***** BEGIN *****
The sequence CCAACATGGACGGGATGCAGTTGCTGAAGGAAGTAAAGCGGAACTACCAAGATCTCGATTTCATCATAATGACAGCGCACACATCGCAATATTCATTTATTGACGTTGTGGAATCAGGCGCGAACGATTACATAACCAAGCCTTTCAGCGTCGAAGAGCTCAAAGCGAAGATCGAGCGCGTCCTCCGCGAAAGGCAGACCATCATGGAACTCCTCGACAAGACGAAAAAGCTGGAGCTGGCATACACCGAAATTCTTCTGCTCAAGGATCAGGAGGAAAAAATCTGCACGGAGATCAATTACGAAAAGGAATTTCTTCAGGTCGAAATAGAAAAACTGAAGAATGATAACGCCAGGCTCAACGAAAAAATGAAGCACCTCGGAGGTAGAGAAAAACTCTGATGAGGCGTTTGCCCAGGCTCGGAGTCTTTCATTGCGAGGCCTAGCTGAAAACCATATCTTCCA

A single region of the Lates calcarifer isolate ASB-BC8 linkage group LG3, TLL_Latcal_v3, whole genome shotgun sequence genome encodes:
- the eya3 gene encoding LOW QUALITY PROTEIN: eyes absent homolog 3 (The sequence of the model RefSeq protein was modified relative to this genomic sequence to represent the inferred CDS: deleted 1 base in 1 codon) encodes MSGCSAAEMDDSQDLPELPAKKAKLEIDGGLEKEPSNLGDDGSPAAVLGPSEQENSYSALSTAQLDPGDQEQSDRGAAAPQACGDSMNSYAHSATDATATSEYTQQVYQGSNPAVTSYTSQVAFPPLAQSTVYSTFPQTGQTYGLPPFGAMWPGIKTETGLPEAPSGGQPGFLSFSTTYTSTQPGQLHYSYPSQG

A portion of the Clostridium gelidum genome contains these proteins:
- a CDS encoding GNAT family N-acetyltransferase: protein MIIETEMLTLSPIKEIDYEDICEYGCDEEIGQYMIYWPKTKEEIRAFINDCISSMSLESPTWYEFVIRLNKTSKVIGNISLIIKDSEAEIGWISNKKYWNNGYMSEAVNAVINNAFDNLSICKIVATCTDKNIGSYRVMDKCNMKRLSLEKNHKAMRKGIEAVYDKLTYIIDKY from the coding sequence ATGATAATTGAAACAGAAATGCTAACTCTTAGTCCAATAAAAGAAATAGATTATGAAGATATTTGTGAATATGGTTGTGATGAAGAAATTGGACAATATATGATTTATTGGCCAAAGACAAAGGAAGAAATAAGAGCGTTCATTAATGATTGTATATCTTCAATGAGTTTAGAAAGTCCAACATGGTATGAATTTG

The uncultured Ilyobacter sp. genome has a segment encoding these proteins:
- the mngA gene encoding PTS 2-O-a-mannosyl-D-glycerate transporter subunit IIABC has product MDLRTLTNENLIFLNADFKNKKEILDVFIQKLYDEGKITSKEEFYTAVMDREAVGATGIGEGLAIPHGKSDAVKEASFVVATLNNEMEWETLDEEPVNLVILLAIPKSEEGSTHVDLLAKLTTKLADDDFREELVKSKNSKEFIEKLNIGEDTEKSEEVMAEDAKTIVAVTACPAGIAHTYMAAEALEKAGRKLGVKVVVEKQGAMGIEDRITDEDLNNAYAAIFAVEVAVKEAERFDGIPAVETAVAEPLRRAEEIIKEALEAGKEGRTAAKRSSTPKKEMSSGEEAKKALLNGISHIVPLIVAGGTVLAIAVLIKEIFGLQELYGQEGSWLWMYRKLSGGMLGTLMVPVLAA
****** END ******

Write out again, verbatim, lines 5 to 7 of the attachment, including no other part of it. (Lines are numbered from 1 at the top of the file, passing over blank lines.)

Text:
- a CDS encoding GNAT family N-acetyltransferase: protein MIIETEMLTLSPIKEIDYEDICEYGCDEEIGQYMIYWPKTKEEIRAFINDCISSMSLESPTWYEFVIRLNKTSKVIGNISLIIKDSEAEIGWISNKKYWNNGYMSEAVNAVINNAFDNLSICKIVATCTDKNIGSYRVMDKCNMKRLSLEKNHKAMRKGIEAVYDKLTYIIDKY from the coding sequence ATGATAATTGAAACAGAAATGCTAACTCTTAGTCCAATAAAAGAAATAGATTATGAAGATATTTGTGAATATGGTTGTGATGAAGAAATTGGACAATATATGATTTATTGGCCAAAGACAAAGGAAGAAATAAGAGCGTTCATTAATGATTGTATATCTTCAATGAGTTTAGAAAGTCCAACATGGTATGAATTTG

The uncultured Ilyobacter sp. genome has a segment encoding these proteins:
- the mngA gene encoding PTS 2-O-a-mannosyl-D-glycerate transporter subunit IIABC has product MDLRTLTNENLIFLNADFKNKKEILDVFIQKLYDEGKITSKEEFYTAVMDREAVGATGIGEGLAIPHGKSDAVKEASFVVATLNNEMEWETLDEEPVNLVILLAIPKSEEGSTHVDLLAKLTTKLADDDFREELVKSKNSKEFIEKLNIGEDTEKSEEVMAEDAKTIVAVTACPAGIAHTYMAAEALEKAGRKLGVKVVVEKQGAMGIEDRITDEDLNNAYAAIFAVEVAVKEAERFDGIPAVETAVAEPLRRAEEIIKEALEAGKEGRTAAKRSSTPKKEMSSGEEAKKALLNGISHIVPLIVAGGTVLAIAVLIKEIFGLQELYGQEGSWLWMYRKLSGGMLGTLMVPVLAA